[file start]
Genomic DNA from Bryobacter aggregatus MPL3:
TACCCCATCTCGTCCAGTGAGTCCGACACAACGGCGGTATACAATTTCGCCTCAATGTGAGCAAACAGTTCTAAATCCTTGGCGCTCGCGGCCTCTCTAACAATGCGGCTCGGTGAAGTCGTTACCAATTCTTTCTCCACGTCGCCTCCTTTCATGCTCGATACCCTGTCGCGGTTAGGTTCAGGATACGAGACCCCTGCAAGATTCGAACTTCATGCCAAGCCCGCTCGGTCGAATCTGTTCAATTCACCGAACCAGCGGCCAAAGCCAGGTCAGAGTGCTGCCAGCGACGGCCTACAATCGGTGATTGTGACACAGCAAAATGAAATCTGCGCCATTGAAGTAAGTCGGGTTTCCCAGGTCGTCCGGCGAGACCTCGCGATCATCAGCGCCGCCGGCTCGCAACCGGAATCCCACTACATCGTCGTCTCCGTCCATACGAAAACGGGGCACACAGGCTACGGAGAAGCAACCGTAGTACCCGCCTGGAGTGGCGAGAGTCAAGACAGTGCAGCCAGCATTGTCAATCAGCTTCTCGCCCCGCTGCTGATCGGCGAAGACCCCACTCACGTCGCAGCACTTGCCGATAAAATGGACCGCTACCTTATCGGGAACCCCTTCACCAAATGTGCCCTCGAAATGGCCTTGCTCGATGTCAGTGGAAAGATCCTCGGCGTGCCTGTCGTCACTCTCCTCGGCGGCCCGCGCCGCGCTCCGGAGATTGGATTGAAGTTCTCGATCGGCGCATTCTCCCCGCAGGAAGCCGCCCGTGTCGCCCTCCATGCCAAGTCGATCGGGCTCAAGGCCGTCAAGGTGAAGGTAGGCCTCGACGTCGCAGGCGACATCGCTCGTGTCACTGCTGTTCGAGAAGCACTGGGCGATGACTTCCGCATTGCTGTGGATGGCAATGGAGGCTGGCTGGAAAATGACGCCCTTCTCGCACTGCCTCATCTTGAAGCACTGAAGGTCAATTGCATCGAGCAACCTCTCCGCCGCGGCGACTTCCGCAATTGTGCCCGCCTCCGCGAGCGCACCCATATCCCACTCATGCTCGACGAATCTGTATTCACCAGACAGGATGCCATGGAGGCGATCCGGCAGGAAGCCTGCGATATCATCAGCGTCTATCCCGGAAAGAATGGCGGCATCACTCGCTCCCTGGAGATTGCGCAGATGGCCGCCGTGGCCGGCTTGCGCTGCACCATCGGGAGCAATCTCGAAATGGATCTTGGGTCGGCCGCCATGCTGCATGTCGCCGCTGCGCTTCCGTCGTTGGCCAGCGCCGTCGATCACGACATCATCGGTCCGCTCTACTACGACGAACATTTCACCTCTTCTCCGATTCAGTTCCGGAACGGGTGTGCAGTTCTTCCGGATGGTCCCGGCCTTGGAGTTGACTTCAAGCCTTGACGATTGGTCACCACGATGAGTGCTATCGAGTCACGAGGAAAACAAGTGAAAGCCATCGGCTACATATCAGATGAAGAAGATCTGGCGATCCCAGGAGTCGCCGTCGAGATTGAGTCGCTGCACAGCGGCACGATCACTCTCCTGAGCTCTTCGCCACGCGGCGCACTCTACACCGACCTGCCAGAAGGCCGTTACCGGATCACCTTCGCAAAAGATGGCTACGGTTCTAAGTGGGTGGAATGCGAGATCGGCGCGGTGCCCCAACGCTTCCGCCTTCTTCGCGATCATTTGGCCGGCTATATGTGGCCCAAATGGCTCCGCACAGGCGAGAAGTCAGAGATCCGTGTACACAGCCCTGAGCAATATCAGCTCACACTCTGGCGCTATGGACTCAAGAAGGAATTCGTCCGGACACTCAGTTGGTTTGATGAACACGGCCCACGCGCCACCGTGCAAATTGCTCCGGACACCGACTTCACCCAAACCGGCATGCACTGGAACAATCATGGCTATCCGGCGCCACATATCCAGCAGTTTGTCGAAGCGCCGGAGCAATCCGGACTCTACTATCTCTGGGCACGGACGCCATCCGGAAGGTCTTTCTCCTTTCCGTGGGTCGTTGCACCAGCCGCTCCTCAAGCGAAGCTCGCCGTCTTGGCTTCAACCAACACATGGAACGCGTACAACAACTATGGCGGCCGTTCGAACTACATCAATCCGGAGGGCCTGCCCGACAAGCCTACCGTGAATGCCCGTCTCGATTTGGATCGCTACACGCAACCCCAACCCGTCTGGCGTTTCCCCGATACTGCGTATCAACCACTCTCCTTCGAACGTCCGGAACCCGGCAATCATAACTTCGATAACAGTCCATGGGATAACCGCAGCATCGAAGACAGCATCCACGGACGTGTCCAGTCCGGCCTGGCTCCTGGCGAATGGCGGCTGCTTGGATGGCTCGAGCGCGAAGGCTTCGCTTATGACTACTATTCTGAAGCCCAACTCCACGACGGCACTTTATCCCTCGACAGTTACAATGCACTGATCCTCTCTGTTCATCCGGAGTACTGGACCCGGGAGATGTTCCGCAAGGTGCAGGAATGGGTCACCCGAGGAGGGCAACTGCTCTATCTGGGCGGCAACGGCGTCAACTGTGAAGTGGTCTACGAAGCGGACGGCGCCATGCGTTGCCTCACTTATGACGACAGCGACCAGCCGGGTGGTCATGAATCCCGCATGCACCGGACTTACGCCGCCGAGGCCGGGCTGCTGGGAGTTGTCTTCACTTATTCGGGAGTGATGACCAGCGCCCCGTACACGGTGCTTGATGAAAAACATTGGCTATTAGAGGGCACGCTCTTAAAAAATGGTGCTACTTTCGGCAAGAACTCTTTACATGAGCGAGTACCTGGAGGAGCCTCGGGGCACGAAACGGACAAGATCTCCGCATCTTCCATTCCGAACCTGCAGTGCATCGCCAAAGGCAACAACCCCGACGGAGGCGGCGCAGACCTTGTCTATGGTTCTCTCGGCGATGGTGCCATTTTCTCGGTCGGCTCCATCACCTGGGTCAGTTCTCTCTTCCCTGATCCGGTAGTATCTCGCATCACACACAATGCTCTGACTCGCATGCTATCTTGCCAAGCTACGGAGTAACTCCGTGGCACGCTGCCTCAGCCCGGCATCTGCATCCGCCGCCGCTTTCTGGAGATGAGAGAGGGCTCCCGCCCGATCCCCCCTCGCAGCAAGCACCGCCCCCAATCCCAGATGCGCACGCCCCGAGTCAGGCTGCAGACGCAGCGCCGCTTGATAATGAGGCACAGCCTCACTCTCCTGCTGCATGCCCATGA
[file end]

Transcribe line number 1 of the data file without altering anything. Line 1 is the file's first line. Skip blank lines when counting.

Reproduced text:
Genomic DNA from Bryobacter aggregatus MPL3: